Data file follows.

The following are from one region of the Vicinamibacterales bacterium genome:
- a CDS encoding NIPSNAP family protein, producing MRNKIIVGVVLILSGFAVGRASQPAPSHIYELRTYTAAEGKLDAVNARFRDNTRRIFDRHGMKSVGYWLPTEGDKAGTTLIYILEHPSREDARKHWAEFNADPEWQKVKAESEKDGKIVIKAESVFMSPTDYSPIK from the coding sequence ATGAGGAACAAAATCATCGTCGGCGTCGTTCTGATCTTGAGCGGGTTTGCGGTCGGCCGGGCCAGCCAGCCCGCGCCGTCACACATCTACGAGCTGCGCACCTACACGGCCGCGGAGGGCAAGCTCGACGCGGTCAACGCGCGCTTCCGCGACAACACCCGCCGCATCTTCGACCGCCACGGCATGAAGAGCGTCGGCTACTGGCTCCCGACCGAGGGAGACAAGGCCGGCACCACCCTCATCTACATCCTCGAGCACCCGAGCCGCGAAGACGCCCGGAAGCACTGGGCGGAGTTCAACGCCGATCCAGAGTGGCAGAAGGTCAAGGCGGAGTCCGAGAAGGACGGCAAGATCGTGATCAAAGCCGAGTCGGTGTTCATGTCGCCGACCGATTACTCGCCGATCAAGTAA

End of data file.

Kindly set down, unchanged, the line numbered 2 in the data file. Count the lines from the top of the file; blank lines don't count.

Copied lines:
- a CDS encoding NIPSNAP family protein, producing MRNKIIVGVVLILSGFAVGRASQPAPSHIYELRTYTAAEGKLDAVNARFRDNTRRIFDRHGMKSVGYWLPTEGDKAGTTLIYILEHPSREDARKHWAEFNADPEWQKVKAESEKDGKIVIKAESVFMSPTDYSPIK from the coding sequence ATGAGGAACAAAATCATCGTCGGCGTCGTTCTGATCTTGAGCGGGTTTGCGGTCGGCCGGGCCAGCCAGCCCGCGCCGTCACACATCTACGAGCTGCGCACCTACACGGCCGCGGAGGGCAAGCTCGACGCGGTCAACGCGCGCTTCCGCGACAACACCCGCCGCATCTTCGACCGCCACGGCATGAAGAGCGTCGGCTACTGGCTCCCGACCGAGGGAGACAAGGCCGGCACCACCCTCATCTACATCCTCGAGCACCCGAGCCGCGAAGACGCCCGGAAGCACTGGGCGGAGTTCAACGCCGATCCAGAGTGGCAGAAGGTCAAGGCGGAGTCCGAGAAGGACGGCAAGATCGTGATCAAAGCCGAGTCGGTGTTCATGTCGCCGACCGATTACTCGCCGATCAAGTAA